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Recipes from Around the World: Eastern European Rugelach

Rugelach is associated with many Jewish communities of Eastern Europe, and with immigration, has spread to both America and Israel. Rugelach has developed in a variety of ways in different countries and as such, today, people have different answers to what the “traditional” rugelach is. For many, it is simply a product of the ones they had as children. The base dough, made up of just butter, cream cheese, flour, and salt, pairs well with a wide variety of fillings, meaning this is a recipe you can adapt to your own taste preferences.

Health Benefits

Weight Loss Prevention

While it is generally important to eat a balanced diet filled with fruits, vegetables, whole grains, and lean protein, it is also extremely important to stave off unintended weight loss. Fatigue, appetite loss, changes in taste, and early satiety may lead to weight loss during cancer treatment. Smaller, more frequent meals and snacks throughout the day can be helpful [i]. Rugelach is an easy, 2-bite snack, that can be enjoyed when managing early satiety. They can also be made in larger quantities and stored in the freezer for extended periods of time. This allows you to make them when your energy levels are higher and have them at the ready if fatigue becomes a factor. When appetite is low, you will also want your snacks to be high in calories and protein [i]. And while there is some refined sugar in the cinnamon sugar filling, it is relatively limited when compared to other similar pastries.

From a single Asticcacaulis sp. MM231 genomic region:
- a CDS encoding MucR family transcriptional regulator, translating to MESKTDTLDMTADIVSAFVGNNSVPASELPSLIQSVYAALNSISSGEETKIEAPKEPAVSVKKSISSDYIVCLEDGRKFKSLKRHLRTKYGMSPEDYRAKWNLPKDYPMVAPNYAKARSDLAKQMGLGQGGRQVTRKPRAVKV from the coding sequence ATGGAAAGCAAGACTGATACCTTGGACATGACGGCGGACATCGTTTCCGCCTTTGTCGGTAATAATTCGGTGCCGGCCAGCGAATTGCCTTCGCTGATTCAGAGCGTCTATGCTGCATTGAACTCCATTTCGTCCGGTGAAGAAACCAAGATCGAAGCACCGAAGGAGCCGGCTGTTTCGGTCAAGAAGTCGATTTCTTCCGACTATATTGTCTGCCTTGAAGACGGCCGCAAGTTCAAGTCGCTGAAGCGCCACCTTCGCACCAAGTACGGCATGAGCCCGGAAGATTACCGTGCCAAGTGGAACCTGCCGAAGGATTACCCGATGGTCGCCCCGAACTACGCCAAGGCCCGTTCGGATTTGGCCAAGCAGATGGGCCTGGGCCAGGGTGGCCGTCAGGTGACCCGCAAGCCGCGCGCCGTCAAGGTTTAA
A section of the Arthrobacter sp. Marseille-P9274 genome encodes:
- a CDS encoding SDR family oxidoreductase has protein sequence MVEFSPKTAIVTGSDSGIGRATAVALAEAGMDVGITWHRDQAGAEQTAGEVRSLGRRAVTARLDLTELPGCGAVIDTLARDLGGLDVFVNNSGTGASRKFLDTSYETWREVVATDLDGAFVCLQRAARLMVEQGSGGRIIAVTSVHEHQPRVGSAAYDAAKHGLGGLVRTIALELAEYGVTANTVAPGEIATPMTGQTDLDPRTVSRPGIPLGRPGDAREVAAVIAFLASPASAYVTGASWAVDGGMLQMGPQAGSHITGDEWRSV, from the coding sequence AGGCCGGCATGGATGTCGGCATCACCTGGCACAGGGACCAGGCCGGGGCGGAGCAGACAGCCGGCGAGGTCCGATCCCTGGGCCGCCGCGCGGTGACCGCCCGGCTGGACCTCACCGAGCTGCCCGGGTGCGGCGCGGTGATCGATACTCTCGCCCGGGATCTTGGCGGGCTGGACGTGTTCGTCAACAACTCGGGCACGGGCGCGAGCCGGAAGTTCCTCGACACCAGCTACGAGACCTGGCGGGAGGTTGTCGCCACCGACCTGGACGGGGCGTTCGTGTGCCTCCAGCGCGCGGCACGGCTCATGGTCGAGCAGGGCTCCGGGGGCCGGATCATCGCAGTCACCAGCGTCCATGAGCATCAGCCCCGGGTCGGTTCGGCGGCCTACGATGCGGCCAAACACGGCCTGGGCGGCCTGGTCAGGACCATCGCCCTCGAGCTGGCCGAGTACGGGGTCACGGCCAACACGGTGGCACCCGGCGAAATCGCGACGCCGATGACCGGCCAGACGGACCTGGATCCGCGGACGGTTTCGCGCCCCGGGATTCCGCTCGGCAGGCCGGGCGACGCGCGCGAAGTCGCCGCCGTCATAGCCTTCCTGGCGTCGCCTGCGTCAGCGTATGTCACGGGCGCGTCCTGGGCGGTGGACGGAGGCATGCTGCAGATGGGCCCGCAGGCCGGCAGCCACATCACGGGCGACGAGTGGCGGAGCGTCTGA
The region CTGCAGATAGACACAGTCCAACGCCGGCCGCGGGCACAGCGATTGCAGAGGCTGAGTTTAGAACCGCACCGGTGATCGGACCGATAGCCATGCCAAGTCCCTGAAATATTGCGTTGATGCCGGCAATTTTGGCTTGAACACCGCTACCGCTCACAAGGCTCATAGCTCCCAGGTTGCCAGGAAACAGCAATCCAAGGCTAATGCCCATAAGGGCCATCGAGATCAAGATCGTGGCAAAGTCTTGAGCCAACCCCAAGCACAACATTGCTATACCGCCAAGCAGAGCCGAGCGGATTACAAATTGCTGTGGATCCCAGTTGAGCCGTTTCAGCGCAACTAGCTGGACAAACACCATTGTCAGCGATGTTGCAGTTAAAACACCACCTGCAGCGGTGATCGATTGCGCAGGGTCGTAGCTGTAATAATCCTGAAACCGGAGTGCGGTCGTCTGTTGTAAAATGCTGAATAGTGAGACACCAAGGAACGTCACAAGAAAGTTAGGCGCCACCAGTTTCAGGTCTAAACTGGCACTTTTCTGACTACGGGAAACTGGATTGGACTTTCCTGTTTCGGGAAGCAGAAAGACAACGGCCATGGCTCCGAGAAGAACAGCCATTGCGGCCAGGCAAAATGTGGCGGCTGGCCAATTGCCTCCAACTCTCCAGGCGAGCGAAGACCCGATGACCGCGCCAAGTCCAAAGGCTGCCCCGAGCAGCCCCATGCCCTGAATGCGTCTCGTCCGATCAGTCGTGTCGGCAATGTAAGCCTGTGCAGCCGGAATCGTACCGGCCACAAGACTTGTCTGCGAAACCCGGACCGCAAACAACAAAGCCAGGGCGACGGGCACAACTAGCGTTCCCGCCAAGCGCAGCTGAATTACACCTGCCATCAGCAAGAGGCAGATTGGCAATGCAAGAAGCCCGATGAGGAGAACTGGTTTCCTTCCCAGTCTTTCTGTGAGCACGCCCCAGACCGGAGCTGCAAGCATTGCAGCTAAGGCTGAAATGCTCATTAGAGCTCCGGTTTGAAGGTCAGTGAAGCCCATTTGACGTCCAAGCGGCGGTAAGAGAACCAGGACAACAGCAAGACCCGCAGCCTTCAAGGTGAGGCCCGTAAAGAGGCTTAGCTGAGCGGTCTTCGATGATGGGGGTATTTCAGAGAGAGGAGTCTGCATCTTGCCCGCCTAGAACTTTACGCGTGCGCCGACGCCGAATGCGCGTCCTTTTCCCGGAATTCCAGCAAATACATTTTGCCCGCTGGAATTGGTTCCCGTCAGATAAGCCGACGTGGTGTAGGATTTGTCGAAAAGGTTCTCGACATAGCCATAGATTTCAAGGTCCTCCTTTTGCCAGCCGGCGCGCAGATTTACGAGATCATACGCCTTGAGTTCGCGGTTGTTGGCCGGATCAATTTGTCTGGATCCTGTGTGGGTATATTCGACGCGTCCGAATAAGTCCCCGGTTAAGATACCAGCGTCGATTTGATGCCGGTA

Antioxidants and Nutrient Density

You can find immune-boosting antioxidants in the ingredients in this recipe, including cinnamon, walnuts and currants [ii, iii, iv]. Cinnamon also has antitumor, cardiovascular, and cholesterol-lowering effects [iii]. The nutrient density of the nuts and dried fruit makes for a great snack. Nuts are high in fiber, low in saturated fats, and high in healthy unsaturated fats [iv, v].